Outside Lands 2019 Day 3 Highlights: Kacey Musgraves, Mavis Staples & More Preach Positivity

Tim Mosenfelder/Getty Images.
Kacey Musgraves performs during the 2019 Outside Lands music festival at Golden Gate Park on August 11, 2019 in San Francisco.

Sunday may be a day of rest for most, but those attending Outside Lands on the final day of the festival (Aug. 11) were sprinting from end of the park to another in order to squeeze in one last set with Anderson .Paak.

From Kacey Musgraves' kaleidoscopic desert visuals to Mavis Staples' empowering sermons and the whole park dancing together during "Diamonds On The Soles Of Her Shoes," here are the best things we saw on the third day of Outside Lands 2019.

Weyes Blood brought appropriately '60s energy to Golden Gate Park

“Is anyone starting a journey at this very moment?” “You guys ready to get kind of astral?”

Weyes Blood kept it conversational between songs during her set for the festival early bird crowd. In spite of the noon kick-off, plenty turned out to "get kind of astral" to “Andromeda,” “Everyday” and other songs off Titanic Rising, an album as hauntingly gorgeous as it is vulnerable and heartbreaking. 

After a few glamorous twirls and flourishes at the peak of “Movies,” Natalie Mering, rocking a stunning white suit, smiled and turned back to her listeners. “You guys wanna be in a movie, too? Well you’re in my movie now.” She closed her set with a cover “for the boomers,” Procol Harum’s 1967 hit “Whiter Shade of Pale,” a perfect throw to her surroundings and the Haight-Ashbury vibe. All present can agree her 12pm set was well worth skipping brunch for.

Mavis Staples for President

The vast majority of the Outside Lands lineup has avoided bringing anything going on outside of Golden Gate Park this weekend -- no mention of the mass shootings that have taken place (one of them in nearby Gilroy); no discussion of the crisis at the border; no Trump talk. That changed when Mavis Staples spoke her mind: the soul legend has lived through some of the scariest periods in modern American history, and her sunny disposition and hopeful optimism is enough to sustain all who see her — even when it’s time to talk about the tough stuff in between songs.

"I'm so tired," she began, her band vamping in the background. "I'm tired of seeing our babies being taken away from their mothers. Put in cages. Poor babies. We got mothers, children... We got to look at the babies, y'all. We gotta see about the little babies. I know what I'm gonna do: I'm going up to that White House. I'm going up there."

From there, she toyed with the idea of taking matters into her own hands: "You know, I might run for president myself... We gon' get it straight. We gon' fix it. I could be president." The crowd roared their approval. "If HE can be president, I can be president.”

Kacey Musgraves wasn't interested in your negative vibes

At the end of a long, heartbreaking couple of weeks that involved a ton of vitriol thrown her way on social media, Kacey Musgraves had one request her those who came to see her at Outside Lands: “Forget about anything remotely negative!” They obeyed, and what followed was country-disco soul salve thanks to her run through Golden Hour’s track list in full with plenty of playful banter.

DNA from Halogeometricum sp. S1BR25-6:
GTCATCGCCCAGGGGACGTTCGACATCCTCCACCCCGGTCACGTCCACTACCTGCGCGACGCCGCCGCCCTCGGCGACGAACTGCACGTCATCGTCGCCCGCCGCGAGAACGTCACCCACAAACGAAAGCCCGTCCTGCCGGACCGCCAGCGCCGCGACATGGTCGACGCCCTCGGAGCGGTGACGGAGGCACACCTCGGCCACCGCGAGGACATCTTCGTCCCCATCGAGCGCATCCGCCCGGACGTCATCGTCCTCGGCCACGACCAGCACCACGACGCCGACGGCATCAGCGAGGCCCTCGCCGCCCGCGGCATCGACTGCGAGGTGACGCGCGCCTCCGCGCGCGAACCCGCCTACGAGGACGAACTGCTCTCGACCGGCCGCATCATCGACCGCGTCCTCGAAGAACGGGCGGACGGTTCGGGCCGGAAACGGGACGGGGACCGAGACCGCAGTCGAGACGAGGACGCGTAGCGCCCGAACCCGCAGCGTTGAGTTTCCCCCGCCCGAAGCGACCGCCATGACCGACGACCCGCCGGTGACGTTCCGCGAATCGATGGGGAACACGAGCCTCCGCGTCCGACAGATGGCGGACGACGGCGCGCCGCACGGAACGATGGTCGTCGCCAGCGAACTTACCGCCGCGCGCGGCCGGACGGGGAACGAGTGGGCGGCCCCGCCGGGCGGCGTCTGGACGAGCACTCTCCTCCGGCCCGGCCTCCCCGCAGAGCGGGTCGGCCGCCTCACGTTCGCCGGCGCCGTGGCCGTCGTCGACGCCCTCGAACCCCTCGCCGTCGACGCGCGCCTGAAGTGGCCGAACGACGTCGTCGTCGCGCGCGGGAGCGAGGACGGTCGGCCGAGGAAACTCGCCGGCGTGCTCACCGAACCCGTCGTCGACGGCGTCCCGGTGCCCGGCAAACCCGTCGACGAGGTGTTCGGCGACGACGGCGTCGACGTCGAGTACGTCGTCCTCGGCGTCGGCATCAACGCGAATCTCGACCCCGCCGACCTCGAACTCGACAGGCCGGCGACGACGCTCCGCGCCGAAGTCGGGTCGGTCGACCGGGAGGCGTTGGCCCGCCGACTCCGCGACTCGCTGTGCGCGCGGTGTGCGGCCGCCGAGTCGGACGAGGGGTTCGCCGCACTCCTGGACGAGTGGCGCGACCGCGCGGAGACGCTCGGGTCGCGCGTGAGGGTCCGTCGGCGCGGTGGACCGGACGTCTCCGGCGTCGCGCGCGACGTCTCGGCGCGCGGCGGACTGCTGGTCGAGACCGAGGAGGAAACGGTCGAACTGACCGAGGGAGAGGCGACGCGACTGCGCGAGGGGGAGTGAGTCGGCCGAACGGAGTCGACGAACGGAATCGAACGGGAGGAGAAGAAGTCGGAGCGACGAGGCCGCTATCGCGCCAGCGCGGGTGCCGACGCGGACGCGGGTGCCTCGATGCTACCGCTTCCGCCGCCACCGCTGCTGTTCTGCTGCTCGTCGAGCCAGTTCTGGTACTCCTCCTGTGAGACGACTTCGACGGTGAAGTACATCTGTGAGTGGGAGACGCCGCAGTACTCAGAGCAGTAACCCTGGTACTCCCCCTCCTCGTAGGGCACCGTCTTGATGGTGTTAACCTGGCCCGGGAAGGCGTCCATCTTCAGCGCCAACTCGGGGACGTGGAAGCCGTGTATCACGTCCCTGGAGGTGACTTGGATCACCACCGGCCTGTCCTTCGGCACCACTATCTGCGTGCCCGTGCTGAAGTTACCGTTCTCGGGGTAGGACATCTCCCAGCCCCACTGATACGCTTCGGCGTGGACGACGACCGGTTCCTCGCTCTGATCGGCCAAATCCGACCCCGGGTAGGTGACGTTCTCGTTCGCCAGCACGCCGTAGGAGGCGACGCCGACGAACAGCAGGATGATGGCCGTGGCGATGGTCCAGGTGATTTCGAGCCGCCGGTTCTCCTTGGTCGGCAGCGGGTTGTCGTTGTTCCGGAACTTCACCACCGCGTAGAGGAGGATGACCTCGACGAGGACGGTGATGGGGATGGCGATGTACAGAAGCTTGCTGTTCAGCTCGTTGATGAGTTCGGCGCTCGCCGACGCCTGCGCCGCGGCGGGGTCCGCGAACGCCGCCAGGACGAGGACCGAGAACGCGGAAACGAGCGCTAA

She thoroughly enjoyed herself, too: though her "Yee haw!" call-back didn't go great at Coachella (but did go viral), she attempted the chant again at Outside Lands, where it went a bit more smoothly. She moved between banter and heartfelt ballads with ease. “Rainbow” was especially poignant and heartfelt considering the state of things outside of Outside Lands’ euphoric, foggy bubble, but an unexpected yet perfect addition of a cover of Gloria Gaynor’s “I Will Survive” might be the standout moment for Musgraves’ latest in a long line of excellent festivals showings. 

Bebe Rexha had a blast being her sassy, raunchy self

The second Bebe Rexha hit the Twin Peaks stage, she was ready to rock -- even if that meant offending a few parents in the crowd in the process. The pop star wasted no time in banging out a few of her hits from the jump, launching with "Me, Myself & I" and "I'm A Mess." Ever unfiltered, she was delighted to see a phallic-shaped balloon in the audience and playfully told the inflatable's owner to bring it back to her tour bus, and after some middle fingers and f-bombs flew during "FFF," she apologized to the younger members of the audience and their chaperones: "Mom and dad, I give you permission to unfollow me on Instagram!"

Rexha had a few twists to her set, too: she belted through her new song, the hard-rocking "Heaven Sent," and performed a re-working of Rihanna and Eminem's "The Monster" in which she sang Rihanna's part and added some lyrics of her own to the melody. Another surprise: her cover of Post Malone's "Better Now," which synced in his recording after she tried his chorus on for size.

Paul Simon brings out a San Francisco musical hero and stuns with "The Sound of Silence"

For his headlining and festival-closing set, Paul Simon went for nothing short of legendary. Between his exceptional band (and the yMusic chamber music ensemble included within it), plenty of storytelling and bad jokes, a lovely surprise of a duet with the Grateful Dead's Bob Weir and a set list covering all the favorites from "Bridge Over Troubled Water" to "You Can Call Me Al" and his earliest Simon & Garfunkel cuts, Simon delivered a comprehensive and intimate performance that felt like rock history unfolding in real time. Added bonus: Simon donated his Outside Lands profits to the San Francisco Park Alliance and environmental nonprofit Friends of the Urban Forest, and he encouraged festival attendees to do the same.

Festivals 2019


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